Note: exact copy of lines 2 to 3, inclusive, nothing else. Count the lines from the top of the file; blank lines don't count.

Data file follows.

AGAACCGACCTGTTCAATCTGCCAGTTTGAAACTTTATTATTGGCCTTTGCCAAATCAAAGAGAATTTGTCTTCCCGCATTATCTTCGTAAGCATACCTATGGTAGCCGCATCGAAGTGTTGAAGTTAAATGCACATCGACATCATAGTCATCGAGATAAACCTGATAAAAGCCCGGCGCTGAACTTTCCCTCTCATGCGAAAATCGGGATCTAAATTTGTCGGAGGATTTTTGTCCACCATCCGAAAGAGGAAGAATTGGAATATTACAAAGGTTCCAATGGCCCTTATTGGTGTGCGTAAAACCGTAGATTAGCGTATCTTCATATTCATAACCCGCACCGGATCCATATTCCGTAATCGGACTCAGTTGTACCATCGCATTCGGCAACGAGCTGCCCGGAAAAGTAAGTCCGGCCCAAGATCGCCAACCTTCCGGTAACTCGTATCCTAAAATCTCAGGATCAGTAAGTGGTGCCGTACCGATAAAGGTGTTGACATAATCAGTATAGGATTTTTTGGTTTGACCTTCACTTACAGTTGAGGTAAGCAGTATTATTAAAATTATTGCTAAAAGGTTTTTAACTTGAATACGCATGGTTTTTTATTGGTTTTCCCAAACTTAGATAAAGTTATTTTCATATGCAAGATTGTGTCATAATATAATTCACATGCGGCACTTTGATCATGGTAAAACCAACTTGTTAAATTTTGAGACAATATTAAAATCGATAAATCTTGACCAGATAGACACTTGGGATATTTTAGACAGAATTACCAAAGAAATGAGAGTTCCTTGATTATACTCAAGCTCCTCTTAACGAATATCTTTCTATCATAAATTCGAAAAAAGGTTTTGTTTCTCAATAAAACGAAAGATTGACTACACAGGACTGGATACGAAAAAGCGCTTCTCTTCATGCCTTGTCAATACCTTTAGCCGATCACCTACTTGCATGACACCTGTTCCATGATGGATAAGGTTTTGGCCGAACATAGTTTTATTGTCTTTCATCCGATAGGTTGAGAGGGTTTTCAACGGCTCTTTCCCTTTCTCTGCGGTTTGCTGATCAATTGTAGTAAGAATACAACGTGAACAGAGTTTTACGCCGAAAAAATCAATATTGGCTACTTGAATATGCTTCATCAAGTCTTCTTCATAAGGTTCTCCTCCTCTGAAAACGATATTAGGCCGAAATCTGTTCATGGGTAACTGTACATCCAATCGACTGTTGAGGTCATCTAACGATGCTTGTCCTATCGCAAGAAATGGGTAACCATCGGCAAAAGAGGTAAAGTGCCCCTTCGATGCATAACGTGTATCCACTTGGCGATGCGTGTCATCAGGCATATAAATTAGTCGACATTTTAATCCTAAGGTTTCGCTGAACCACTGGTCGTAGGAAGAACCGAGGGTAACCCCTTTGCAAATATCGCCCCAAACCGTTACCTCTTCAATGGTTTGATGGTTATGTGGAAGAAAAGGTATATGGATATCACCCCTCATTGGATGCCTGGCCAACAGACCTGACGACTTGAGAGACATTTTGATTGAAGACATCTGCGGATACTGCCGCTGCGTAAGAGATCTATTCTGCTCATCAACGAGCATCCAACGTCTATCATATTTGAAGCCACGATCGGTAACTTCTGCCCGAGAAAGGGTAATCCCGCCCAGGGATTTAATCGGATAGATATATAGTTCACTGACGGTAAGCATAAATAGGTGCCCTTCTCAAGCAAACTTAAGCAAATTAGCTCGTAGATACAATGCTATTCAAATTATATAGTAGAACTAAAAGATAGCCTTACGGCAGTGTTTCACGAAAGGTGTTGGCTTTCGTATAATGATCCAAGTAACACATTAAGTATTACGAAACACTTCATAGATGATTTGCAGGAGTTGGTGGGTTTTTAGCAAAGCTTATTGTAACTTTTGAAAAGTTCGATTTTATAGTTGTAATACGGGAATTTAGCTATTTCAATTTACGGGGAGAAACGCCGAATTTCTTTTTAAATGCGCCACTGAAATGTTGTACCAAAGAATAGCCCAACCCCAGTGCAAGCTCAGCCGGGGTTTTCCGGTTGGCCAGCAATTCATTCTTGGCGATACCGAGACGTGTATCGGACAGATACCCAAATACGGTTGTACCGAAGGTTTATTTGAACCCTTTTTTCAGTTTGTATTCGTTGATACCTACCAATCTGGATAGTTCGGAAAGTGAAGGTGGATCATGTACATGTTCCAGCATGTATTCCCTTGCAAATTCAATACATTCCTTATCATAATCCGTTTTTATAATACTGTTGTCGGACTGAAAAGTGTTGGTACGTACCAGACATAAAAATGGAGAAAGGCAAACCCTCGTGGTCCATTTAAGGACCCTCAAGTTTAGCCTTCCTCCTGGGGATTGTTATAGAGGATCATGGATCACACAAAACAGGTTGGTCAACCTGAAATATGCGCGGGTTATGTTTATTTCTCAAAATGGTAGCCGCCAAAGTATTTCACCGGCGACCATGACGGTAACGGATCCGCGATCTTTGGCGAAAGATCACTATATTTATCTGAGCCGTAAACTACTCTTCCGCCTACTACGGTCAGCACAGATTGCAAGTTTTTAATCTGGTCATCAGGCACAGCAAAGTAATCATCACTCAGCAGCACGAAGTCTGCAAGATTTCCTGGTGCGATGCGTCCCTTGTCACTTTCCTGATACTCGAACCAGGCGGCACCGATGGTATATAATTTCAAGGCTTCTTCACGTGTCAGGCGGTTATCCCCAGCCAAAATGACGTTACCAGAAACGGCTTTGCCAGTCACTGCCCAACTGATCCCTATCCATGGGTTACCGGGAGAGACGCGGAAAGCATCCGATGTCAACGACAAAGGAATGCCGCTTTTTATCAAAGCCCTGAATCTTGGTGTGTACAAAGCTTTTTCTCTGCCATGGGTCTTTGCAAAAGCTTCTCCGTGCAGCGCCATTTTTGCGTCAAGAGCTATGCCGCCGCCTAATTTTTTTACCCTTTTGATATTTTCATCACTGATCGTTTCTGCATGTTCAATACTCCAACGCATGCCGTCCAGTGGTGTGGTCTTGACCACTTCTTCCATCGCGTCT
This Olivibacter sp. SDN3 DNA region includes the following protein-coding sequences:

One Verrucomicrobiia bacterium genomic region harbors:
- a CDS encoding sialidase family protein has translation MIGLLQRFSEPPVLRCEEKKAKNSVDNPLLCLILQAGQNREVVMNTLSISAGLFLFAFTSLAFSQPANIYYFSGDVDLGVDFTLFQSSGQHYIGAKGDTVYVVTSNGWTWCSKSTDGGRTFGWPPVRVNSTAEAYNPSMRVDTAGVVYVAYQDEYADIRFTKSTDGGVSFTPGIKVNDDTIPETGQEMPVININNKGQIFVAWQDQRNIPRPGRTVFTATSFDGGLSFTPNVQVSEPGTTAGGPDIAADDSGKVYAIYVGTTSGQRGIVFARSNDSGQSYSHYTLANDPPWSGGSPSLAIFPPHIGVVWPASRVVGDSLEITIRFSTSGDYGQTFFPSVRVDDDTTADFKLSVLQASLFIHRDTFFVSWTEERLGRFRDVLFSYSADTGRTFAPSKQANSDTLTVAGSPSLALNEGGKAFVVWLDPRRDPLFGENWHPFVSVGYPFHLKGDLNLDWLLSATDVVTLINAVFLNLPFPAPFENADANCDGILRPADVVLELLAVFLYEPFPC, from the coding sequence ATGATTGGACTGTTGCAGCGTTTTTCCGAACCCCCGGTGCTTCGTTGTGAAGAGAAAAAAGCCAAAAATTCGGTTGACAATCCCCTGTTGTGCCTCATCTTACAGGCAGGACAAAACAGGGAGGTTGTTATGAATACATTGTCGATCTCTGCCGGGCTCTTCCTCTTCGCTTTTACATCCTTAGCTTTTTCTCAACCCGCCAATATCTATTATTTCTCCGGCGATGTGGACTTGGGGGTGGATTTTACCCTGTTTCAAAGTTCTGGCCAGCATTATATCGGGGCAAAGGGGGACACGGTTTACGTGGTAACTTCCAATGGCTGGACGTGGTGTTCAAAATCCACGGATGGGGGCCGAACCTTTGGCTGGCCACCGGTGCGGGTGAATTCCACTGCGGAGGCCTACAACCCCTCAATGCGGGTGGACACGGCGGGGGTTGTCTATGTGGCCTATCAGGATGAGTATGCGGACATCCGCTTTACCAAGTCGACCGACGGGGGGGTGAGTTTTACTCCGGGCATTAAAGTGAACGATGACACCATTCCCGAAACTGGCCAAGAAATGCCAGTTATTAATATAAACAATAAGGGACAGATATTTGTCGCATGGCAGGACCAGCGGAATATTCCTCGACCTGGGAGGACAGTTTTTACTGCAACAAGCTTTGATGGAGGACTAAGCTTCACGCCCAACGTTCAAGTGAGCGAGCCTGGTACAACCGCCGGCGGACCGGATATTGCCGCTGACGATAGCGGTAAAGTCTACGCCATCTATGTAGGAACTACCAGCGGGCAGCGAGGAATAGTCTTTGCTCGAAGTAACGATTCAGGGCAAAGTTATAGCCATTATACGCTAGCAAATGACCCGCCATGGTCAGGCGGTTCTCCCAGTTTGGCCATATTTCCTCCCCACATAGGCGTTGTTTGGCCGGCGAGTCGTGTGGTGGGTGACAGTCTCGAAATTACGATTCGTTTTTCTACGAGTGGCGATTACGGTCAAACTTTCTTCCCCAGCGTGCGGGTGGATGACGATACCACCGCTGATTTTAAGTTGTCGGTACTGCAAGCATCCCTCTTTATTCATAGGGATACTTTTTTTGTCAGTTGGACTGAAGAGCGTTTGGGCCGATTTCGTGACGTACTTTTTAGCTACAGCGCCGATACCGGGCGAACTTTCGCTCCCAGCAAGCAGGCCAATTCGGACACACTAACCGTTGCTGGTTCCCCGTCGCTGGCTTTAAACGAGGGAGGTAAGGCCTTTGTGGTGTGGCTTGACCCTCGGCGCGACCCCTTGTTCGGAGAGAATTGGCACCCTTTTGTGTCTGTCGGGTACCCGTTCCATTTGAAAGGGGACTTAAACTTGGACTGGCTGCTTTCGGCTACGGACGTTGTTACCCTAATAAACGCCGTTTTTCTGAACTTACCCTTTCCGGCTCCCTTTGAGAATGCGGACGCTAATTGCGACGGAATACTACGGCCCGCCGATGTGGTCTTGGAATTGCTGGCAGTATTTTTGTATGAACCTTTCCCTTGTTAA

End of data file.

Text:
This Olivibacter sp. SDN3 DNA region includes the following protein-coding sequences:

One Verrucomicrobiia bacterium genomic region harbors: